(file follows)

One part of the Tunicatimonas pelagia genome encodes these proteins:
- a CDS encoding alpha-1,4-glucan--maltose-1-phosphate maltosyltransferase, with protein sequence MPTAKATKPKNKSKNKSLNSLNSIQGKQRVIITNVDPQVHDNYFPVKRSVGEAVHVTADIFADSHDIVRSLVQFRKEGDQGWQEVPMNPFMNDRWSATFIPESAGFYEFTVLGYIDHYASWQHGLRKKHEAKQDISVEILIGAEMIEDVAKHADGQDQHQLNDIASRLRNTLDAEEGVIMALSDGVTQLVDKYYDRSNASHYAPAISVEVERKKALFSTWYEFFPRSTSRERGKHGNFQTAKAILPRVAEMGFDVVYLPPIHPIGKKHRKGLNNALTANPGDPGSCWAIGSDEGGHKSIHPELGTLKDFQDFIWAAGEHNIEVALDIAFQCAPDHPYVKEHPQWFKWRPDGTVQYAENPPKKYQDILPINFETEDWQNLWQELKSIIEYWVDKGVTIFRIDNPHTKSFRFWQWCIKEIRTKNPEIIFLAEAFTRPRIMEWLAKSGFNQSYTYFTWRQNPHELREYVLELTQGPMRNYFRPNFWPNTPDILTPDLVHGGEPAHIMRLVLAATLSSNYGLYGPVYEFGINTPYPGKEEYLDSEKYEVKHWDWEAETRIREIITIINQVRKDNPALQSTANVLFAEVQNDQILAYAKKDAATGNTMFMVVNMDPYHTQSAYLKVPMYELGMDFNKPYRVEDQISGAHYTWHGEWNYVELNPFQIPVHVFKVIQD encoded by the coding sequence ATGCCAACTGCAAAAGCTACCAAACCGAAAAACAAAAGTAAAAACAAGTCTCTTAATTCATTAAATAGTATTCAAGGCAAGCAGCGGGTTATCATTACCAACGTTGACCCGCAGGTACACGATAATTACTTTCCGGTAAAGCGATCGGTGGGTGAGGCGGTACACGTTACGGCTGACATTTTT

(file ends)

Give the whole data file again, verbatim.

One part of the Tunicatimonas pelagia genome encodes these proteins:
- a CDS encoding alpha-1,4-glucan--maltose-1-phosphate maltosyltransferase, with protein sequence MPTAKATKPKNKSKNKSLNSLNSIQGKQRVIITNVDPQVHDNYFPVKRSVGEAVHVTADIFADSHDIVRSLVQFRKEGDQGWQEVPMNPFMNDRWSATFIPESAGFYEFTVLGYIDHYASWQHGLRKKHEAKQDISVEILIGAEMIEDVAKHADGQDQHQLNDIASRLRNTLDAEEGVIMALSDGVTQLVDKYYDRSNASHYAPAISVEVERKKALFSTWYEFFPRSTSRERGKHGNFQTAKAILPRVAEMGFDVVYLPPIHPIGKKHRKGLNNALTANPGDPGSCWAIGSDEGGHKSIHPELGTLKDFQDFIWAAGEHNIEVALDIAFQCAPDHPYVKEHPQWFKWRPDGTVQYAENPPKKYQDILPINFETEDWQNLWQELKSIIEYWVDKGVTIFRIDNPHTKSFRFWQWCIKEIRTKNPEIIFLAEAFTRPRIMEWLAKSGFNQSYTYFTWRQNPHELREYVLELTQGPMRNYFRPNFWPNTPDILTPDLVHGGEPAHIMRLVLAATLSSNYGLYGPVYEFGINTPYPGKEEYLDSEKYEVKHWDWEAETRIREIITIINQVRKDNPALQSTANVLFAEVQNDQILAYAKKDAATGNTMFMVVNMDPYHTQSAYLKVPMYELGMDFNKPYRVEDQISGAHYTWHGEWNYVELNPFQIPVHVFKVIQD encoded by the coding sequence ATGCCAACTGCAAAAGCTACCAAACCGAAAAACAAAAGTAAAAACAAGTCTCTTAATTCATTAAATAGTATTCAAGGCAAGCAGCGGGTTATCATTACCAACGTTGACCCGCAGGTACACGATAATTACTTTCCGGTAAAGCGATCGGTGGGTGAGGCGGTACACGTTACGGCTGACATTTTT